While the antioxidants in red wine, sourced from grape skins, do offer some heart-healthy benefits, alcohol is associated with developing mouth, throat, voice box, colon, rectum, esophagus, and liver cancers.

Alcohol contains 7 calories per gram, which can contribute to undesirable weight gain over time if you drink it in excess.

Consuming excessive amounts of wine or other alcoholic drinks can boost your risk of high blood pressure, stroke, heart failure, liver and pancreas problems, violence, accidents, and even suicide.

If you do drink red wine or other alcoholic drinks socially, do so in moderation.

This means limit alcohol to 1-2 drinks (or less) per day in men.

Watch this video to learn how alcohol affects your weight.

 

19. Some Protein Bars

While protein bars can boost satiety between meals, help you eat fewer calories overall, and build muscle mass, many bars marketed as protein bars are loaded with added sugar and other additives.

Choose protein bars wisely by opting for those containing 5 grams of added sugar or less in each serving.

Or, consider making your own nutritious homemade protein bars at home for you and your family!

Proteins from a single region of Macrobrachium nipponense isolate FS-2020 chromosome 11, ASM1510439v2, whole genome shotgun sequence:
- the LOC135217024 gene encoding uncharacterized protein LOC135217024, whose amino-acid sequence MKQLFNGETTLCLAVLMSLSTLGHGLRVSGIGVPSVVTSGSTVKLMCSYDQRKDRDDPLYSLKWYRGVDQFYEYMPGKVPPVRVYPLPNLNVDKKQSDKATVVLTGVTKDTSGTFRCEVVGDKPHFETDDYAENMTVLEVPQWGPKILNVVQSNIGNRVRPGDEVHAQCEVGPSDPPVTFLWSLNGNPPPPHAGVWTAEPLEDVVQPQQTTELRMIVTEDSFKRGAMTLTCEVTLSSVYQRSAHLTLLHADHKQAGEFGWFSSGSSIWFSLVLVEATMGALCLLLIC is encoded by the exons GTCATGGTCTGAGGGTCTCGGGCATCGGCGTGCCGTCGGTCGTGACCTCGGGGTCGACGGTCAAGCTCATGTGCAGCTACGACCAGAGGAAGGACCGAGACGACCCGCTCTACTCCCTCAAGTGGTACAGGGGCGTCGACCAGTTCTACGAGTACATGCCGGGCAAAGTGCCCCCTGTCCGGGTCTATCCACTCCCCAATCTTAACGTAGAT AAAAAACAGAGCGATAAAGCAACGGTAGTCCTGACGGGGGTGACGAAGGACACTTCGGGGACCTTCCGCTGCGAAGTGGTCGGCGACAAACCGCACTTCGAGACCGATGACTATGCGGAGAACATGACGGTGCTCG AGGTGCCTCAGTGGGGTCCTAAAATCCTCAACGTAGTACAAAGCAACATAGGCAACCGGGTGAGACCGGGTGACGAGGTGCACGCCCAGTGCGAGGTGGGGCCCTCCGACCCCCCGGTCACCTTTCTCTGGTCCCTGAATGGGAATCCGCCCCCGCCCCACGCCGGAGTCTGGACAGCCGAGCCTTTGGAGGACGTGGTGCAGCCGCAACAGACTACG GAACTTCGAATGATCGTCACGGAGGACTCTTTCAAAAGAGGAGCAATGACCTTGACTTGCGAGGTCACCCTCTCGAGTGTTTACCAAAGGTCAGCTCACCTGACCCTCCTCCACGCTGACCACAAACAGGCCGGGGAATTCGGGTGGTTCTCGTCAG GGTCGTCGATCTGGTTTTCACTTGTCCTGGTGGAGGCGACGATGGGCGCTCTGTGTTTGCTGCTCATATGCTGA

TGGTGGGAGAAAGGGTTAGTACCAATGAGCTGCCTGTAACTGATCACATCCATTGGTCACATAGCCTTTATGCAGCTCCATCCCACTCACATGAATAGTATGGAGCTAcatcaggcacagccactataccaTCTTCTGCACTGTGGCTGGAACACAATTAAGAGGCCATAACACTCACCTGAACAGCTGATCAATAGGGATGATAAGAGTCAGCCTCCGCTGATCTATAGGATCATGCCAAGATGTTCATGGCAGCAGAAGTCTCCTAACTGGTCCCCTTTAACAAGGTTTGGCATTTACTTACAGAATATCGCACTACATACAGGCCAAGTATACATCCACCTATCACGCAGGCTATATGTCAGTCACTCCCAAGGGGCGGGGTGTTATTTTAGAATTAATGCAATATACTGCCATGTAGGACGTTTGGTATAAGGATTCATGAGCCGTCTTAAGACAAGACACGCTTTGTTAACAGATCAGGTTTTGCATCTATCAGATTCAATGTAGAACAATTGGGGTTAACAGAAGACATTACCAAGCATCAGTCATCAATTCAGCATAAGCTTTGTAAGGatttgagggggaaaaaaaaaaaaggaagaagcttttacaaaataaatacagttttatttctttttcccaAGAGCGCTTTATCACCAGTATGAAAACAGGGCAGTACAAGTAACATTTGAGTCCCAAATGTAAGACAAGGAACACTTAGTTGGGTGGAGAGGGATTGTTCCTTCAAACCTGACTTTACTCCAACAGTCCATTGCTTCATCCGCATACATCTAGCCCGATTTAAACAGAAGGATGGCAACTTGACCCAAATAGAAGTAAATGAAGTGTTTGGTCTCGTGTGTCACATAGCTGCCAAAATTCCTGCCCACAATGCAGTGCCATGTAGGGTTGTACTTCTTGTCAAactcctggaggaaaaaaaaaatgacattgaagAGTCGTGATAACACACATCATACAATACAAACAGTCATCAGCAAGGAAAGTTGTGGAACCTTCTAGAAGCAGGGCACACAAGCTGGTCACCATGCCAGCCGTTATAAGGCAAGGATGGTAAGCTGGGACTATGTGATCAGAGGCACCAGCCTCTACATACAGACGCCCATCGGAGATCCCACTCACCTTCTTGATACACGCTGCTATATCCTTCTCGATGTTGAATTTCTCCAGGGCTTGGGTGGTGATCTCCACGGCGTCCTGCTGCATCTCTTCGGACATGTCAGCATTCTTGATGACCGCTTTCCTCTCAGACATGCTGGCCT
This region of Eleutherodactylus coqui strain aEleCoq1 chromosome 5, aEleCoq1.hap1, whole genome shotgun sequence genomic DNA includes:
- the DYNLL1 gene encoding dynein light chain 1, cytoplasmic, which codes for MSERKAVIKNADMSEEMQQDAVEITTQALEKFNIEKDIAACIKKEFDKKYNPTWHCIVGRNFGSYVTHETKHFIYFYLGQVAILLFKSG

20. Certain Protein Shakes

Protein shakes can aid in weight loss when used in place of meals, or help you build muscle after strenuous workouts.

However, use caution when choosing ready-to-drink protein shakes or protein powders to make homemade protein shake recipes.

Always read the nutrition information on your favorite protein shake labels to ensure you're not consuming more added sugar than what's healthy.

Aim to consume fewer than 5 grams of added sugar with each serving of a protein shake, and avoid adding honey or other ingredients containing added sugar to homemade shakes.

In this video, we will help you sort the myths from the facts to find out your recommended protein intake depending on your goals.

 

Ways to Choose Truly Healthy Foods

The trick to avoiding healthy foods that aren't healthy is to pick whole, minimally processed foods that aren't loaded with added sugar, empty calories, sodium, or animal fats.

Steer clear of sugary drinks, sweets, other added sugars, fried foods, and fast foods when you can.